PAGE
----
Direct instruction blocks pathways to great discoveries

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This text is part of: "I would never send my kids to school" by Piotr Wozniak (2017)

Evidence for the benefits of direct instruction

Education is supposed to produce great people. It is not just to make us pass tests.

I argue here that optimizing for good test performance may actually be harmful. We want to maximize creativity, innovation, and pathways to big discoveries. Optimizing for test scores is largely pushing in the opposite direction. We stand no chance in a competition with robots, but we can still aim higher as humans.

The mythology of schooling and direct instruction is so pervasive that it garners fervent advocates who cannot seem to break the mold of their own cognitive bias.

David Didau is an advocate for schooling, and direct instruction. In his article "Education isn’t natural – that’s why it’s hard", he espouses a myth in which the brain is supposed to be weak at abstract thinking for evolutionary reasons.

The article starts from a worn out critique of free learning:

One of the most troubling conundrums in the field of education is that the common sense observation that children learn so many things simply by virtue of being immersed in an appropriate environment is contradicted by the overwhelming empirical data that explicit instruction outperforms discovery approaches in schools

The allegedly "overwhelming evidence" comes from PISA test correlations and the like. There is no mention of obvious contrary evidence from neuroscience. The "overwhelming evidence" can be summarized as follows: "if you do a lot of heavy cramming, you will do great at standardized tests, and therefore, schools are good" (see: Discovery learning is very effective). The reality is that truly overwhelming evidence shows that schools inflict a great deal of harm in the area of the psychology of learning, a great deal of harm to the learn drive and the creative process, a great deal of harm to self-reliance, and a great deal of harm to the mental health of students. Brain science explains why.

Problem with discovery learning

There is a similar straightforward explanation for the seeming inefficiency of discovery learning. Again, if you wasted a lot of time doing discovery in physics, you would sure get a good backlog of materials in history. Tests do not care, and provide no indication that your efforts in physics might lead to a Nobel level breakthrough. Needless to say, packing kids in a class and instructing them to "please discover!" is as bad as direct instruction. Discovery must be derived from the learn drive, not coercion in conditions of limited freedom. Enslavement is actually more injurious to the creative process than to a simple effort to cram facts.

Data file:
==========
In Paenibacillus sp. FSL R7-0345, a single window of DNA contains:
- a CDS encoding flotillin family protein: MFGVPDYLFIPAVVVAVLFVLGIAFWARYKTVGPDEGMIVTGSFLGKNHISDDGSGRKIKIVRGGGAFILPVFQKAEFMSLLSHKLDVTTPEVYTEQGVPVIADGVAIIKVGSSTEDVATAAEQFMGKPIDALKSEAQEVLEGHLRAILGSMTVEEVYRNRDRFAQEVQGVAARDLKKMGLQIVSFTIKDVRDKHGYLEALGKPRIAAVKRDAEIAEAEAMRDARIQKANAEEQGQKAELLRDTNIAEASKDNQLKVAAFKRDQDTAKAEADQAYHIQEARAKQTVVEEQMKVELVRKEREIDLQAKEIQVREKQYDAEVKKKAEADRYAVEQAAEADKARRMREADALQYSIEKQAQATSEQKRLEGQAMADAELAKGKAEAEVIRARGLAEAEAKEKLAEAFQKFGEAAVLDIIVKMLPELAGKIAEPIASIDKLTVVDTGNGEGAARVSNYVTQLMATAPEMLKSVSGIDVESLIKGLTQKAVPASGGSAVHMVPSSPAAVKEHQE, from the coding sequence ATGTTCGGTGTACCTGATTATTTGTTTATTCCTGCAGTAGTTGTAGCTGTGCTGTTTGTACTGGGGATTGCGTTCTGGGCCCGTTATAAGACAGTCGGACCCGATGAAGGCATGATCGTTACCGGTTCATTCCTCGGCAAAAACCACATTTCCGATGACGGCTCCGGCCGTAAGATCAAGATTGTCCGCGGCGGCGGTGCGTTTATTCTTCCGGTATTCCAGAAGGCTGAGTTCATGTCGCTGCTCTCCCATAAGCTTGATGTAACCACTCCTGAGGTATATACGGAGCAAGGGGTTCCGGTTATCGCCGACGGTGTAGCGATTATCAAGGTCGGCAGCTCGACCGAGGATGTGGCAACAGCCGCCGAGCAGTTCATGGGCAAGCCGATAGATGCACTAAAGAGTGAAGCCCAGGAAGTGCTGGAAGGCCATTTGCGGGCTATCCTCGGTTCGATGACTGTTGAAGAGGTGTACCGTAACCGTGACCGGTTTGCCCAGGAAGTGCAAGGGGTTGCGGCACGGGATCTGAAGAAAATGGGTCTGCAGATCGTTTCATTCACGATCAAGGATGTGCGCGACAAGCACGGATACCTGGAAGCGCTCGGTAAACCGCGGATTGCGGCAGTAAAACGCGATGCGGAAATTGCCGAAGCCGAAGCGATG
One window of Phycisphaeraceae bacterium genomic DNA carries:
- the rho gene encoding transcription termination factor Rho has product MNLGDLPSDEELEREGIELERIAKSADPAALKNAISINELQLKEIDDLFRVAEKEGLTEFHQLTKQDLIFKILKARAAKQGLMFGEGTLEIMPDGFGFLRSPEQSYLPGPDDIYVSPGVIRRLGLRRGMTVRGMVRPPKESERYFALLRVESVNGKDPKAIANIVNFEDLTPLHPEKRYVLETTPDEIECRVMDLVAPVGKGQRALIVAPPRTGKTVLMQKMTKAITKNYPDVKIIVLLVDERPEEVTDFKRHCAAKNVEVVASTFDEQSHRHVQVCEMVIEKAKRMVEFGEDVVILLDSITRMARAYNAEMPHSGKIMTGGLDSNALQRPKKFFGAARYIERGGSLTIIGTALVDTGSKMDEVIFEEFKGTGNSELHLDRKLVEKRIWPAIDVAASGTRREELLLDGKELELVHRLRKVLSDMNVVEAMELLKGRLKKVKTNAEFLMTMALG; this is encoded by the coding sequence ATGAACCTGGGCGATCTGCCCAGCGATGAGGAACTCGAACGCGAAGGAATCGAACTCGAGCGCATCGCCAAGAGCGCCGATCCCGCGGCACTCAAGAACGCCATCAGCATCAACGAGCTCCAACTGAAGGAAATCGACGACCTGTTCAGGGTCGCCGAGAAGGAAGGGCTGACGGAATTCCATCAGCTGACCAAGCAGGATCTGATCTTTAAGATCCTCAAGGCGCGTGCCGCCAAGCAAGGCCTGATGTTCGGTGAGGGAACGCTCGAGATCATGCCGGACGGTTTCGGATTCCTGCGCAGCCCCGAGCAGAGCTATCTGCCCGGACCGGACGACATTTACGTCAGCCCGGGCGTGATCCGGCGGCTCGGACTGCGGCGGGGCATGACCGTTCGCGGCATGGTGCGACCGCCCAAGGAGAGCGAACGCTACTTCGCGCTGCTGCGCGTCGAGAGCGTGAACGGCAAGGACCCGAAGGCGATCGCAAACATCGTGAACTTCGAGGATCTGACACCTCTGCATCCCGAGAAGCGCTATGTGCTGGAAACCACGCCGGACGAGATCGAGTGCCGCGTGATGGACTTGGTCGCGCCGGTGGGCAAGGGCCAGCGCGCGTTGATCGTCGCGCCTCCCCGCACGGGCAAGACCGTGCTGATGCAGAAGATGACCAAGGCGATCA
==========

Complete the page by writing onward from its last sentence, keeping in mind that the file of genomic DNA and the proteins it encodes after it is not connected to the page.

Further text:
Classrooms hurt discovery learning more than they hurt the cognitive response to direct instruction. The culprit is the classrooms, not the discovery

For more see: It is hard to research discovery learning, Misleading research in sociology and psychology, and Horrible theory of minimal guidance learning by Kirschner, Clark, and Sweller.

Evolutionary weakness of human cognition

Didau seems to be happy to have discovered a recent book by D.C. Geary and D.B. Berch, in which an artificial distinction is made between "folk knowledge" and "academic knowledge" (aka "biologically secondary knowledge"). Didau says:

Schools exist to teach the hard stuff that children are unlikely to just pick up from their environments. As John Sweller acknowledges, “Since Geary’s formulation, it has become clear that theories like cognitive load theory apply solely to the biologically secondary knowledge for which schools and other educational institutions were invented”

Geary and Berch speak of the hard-to-bridge knowledge gap allegedly caused by the tardiness of evolution. Didau picks it up to justify teaching. In reality, the gap is a sole expression of knowledge complexity, and can easily be reduced by optimizing semantic pathways in modeling knowledge.

The only difference between folk knowledge and academic knowledge is its complexity, applicability, and the semantic proximity to sensory origins

Hierarchy of declarative knowledge in semantic networks

All declarative knowledge stored in the human brain forms a semantic network that can be ordered into a sequence by the timing of coherent acquisition. There are senses and perceptions at the bottom indeed. These are the "biological' or "natural" inputs. All things above in the hierarchy of knowledge simply build on the basics. This is why astrophysics builds on physics which builds on math which builds on finger counting (see: Mountain climb metaphor of schooling).

Whichever metaphor we choose to understand the acquisition of knowledge, we can easily show that the whole evolutionary argument is fake. The same sparse neocortical representation is used for (1) basic knowledge grounded in perceptions, and (2) most advanced abstract knowledge:

If knowledge is like a tree, adding new branches does not make learning harder. Just the opposite. There are branches that boost cognitive power, and meta-learning skills.